Algerian president Abdelmadjid Tebboune has nominated Aymen Benabderrahmane, finance minister in the outgoing government, to be the next prime minister of the economically struggling and politically divided North African country, multiple news sources reported on Wednesday, June 30. The announcement came 18 days after the recently concluded legislative elections saw no party win a majority in the parliament. The elections, held on June 12, had a historically low voter turnout of 23%. The pro-establishment National Liberation Front (FLN) emerged as the single largest party with 98 seats, but fell well short of the 204 seats required to win a majority in the 407-member parliament.
The elections were held amid the popular anti-government Hirak protest movement which had launched calls to boycott the elections. The boycott won significant support from ordinary Algerians, as reflected in the low voter turnout.
In the months leading up to the elections, the government stepped up its ongoing crackdown on Hirak protesters. Hundreds of protesters, activists, journalists, political leaders and other civil society figures that participated in the movement were persecuted by government authorities, which included unlawful and arbitrary arrests. The government also banned ‘unauthorized’ protests to prevent anti-government demonstrations in the run up to the elections, displaying fear of the increasing support and mobilization that the movement has generated since it started in 2019 during the presidency of Abdelaziz Bouteflika. Bouteflika was forced to step down after almost 20 years in power and had his authoritarian government disbanded due to the Hirak protests.
In a statement released on Wednesday, the Algerian presidency announced that “Aimene Benabderrahmane has been appointed prime minister and charged with carrying on consultations with political parties and civil society to form a government as soon as possible.”
FLN, which has been the dominant political party since Algeria’s independence from France in 1962, will have to obtain support from at least two other parliamentary political blocs to be able to form the government. As per the election results, the pro-establishment Democratic National Rally party won 58 seats, the Islamist Movement of Society for Peace 65 seats, Future party 48 seats, National Building Movement 39 seats, and Justice and Development Front won two seats. Significantly, independent candidates managed to win 84 seats, marking the biggest difference when compared to previous elections, most of which were wrought with rigging and fraud allegations.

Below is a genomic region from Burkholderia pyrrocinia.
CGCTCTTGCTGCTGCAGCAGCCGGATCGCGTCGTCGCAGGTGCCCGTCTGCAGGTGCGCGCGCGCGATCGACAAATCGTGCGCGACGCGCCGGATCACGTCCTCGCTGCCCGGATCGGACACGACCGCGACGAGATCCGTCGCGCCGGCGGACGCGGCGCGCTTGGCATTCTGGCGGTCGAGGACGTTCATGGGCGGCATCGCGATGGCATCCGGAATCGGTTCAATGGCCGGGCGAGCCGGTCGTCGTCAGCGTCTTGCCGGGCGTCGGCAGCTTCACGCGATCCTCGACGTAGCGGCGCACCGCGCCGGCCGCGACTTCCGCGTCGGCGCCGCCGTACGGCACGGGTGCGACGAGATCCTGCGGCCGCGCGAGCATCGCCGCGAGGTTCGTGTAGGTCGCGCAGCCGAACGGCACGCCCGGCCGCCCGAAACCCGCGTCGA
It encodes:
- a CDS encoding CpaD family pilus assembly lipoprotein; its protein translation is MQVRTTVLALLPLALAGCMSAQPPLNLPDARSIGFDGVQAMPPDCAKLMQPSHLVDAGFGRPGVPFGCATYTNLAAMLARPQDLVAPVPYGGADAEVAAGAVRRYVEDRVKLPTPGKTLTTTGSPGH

The 2019 revolution spearheaded by the Hirak movement demanded comprehensive radical political and social reforms in the government and the administration of the country, along with major steps to address economic problems and alleviate the suffering of the common people. However, with Bouteflika era figures continuing their hold on positions of power and effectively running the country, the movement carried on until all demands were met and corrupt and incompetent government officials and politicians were removed. Hirak protesters also demanded an end to interference by the Algerian military in the country’s political and social affairs. Years of dominance by the military has negatively affected the political climate in Algeria and produced a weak and divisive political system.
Algeria has also suffered immensely in terms of its economy, with the official unemployment rate rising to 12% along with steadily rising inflation. The steep decline in the international prices of oil has also affected the country’s oil revenues, leading to increased deficits in the national budget, cuts in social spending, and repeated delays in financial investment by the government in various economic sectors depriving Algerians of employment and income opportunities. The ongoing economic crisis has been aggravated by the COVID-19 pandemic which has caused further economic damage and resulted in widespread job losses and business closures. Thousands of Algerians have been pushed to the brink of survival and the road to economic recovery looks even more difficult. The new government will have to take urgent steps to address the core issues affecting the economy.